Lancaster JB314 - EA-Q

Here is a picture of a young man. At the time he was about 17 years old. He never saw 22.

This is my uncle (1st cousin once removed), Sgt. David Rowcliffe RAFVR, pictured shortly before the outbreak of WWII. He was, when this picture was taken, just plain David Rowcliffe.

I want to use the story of David's brief life to illustrate some points about our country, and how it conducts itself today.

Most of the information this post is based on was provided by two sources. One is .

The other was from the kindness of a German researcher named Eberhard Michel, to whom I will always be indebted.

Why am I posting this here tonight?

There are several reasons.

The first is that on this day, 67 years ago, David lost his life in a bombing raid over Germany. That was ten years to the day before I was born.

David  trained as a Navigator. After training in South Africa, he and his crew were assigned to 49 squadron operating out of Fiskerton in Lincolnshire. Their aircaft was Lancaster JB314 call-sign EA-Q They were a mix of Brits and Canadians.

The night of 30th March 1944 49 Squadron was allocated for a large raid on Nuremberg. This was David's first (and last) mission.

The night was clear with a full moon. but the target was obscured by cloud. Pathfinders recommended that the raid be aborted. This advice was directly over-ruled by "Bomber" Harris. Even by Harris' dismal standards this was an insanely poor decision. Harris was supremely careless with the lives of the men under his command, although he claimed otherwise. As for the lives of German civilians he was openly dismissive.

David's aircraft  was one of the 12% of the aircraft that did not return. JB314 was shot down by Fw Reitmayer from I/NJG5 based at Stendal. The plane fell in pieces near a small village called Quotshausen. Only two of the crew bailed out of the burning bomber. The mid upper gunner Sgt. A.J. McAvoy and my Uncle, Sgt. D. Rowcliffe. Both were heavily burned.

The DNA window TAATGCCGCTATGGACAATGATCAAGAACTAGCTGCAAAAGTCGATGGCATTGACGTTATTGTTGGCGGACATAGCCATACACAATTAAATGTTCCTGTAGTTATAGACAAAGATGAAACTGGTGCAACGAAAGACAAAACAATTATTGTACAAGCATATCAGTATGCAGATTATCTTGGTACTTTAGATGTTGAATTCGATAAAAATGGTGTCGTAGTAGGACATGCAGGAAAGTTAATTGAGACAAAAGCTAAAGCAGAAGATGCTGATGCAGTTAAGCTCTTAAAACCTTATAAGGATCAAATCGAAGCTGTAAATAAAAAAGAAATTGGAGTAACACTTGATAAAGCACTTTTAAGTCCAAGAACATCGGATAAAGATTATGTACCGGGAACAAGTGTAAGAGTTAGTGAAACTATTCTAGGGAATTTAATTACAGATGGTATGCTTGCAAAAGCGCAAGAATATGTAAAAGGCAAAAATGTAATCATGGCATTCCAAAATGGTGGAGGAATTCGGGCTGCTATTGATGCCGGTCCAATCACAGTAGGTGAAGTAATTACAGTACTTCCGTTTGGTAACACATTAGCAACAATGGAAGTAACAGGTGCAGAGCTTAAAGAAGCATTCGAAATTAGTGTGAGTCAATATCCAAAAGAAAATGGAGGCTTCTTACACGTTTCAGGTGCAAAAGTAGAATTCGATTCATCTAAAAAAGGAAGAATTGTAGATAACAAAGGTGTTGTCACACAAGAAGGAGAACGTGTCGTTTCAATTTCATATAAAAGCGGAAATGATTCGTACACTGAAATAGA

Sgt A.J. McAvoy was found wandering in a state of shock. His wounds were so severe he was repatriated before the war ended. David crashed into a tree and was left suspended until rescued by the villagers. However, his burns were even worse than those suffered by Sgt A.J. McAvoy. Little medical help was available.

But both men were treated by a local German girl only known now as  "Sister Annie". She probably saved Sgt McAvoys life (God bless her heart).

Regrettably though David died of his wounds. The rest of the crew, P/O L.G. Kellow, Sgt S.G. Silver, Sgt L.E.Walford, Sgt T.C.Baker, P/O J. Latham perished in the aircraft.

Just another tragedy in a world drowning in tears and grief. 67 years ago.

So what? What is my message? What am I trying to say here?

I know (and you know) much more about this tragedy than Davids parents and friends ever knew. They didn't actually even know which raid he was killed on.  After he was killed the bureaucrats could not be bothered, his parents never even knew where he was buried.

In the past our country has been extremely careless with the lives of our young men and women. I fear today we are still ever being pulled into gung-ho self righteous campaigns on behalf of the world, while the world looks on. Sometimes they cheer, sometimes they curse. But always from the sidelines.

Our country haemorrhages its wealth into the pockets of foreign gangster elites in what is farcically called Foreign Aid. Meanwhile our young hemorrhage their blood into the sands of Iraq, Afghanistan and 21 other wars since WWII. Always fighting somebody else's war. Paying for somebody else's excess.

At least David died fighting a war defending his own country, even through he was led by a megalomaniac Air Marshal.

Perhaps what I need to say on this black anniversary is that we need to be more careful with those we put in harms way.

Today it is Libya. Another righteous war, but one waged for somebody else.

We owe the likes of David a huge debt. Today we need to make sure there are no more tragedies like JB314.

The only way we can do that is to stop the Ship Of Fools in Westminster from grandstanding on the world stage and using our soldiers as some blood sacrifice to their beloved "World Role".

There are times when regrettably war is an ugly fact of life. David, and his crew paid the ultimate price in such a time.

Today we must get our politicians to understand that war should always be the last resort of the incompetent, not the first resort in international diplomacy.

Lancaster JB314 (EA-Q)
P/O L.G. Kellow Pilot (Killed)
Sgt S.G. Silver F/E (Killed)
Sgt D. Rowcliffe NAV (Killed)
Sgt L.E. Walford W/OP (Killed)
Sgt A.J. McAvoy A/G (P.o.W.)
Sgt T.C. Baker B/A (Killed)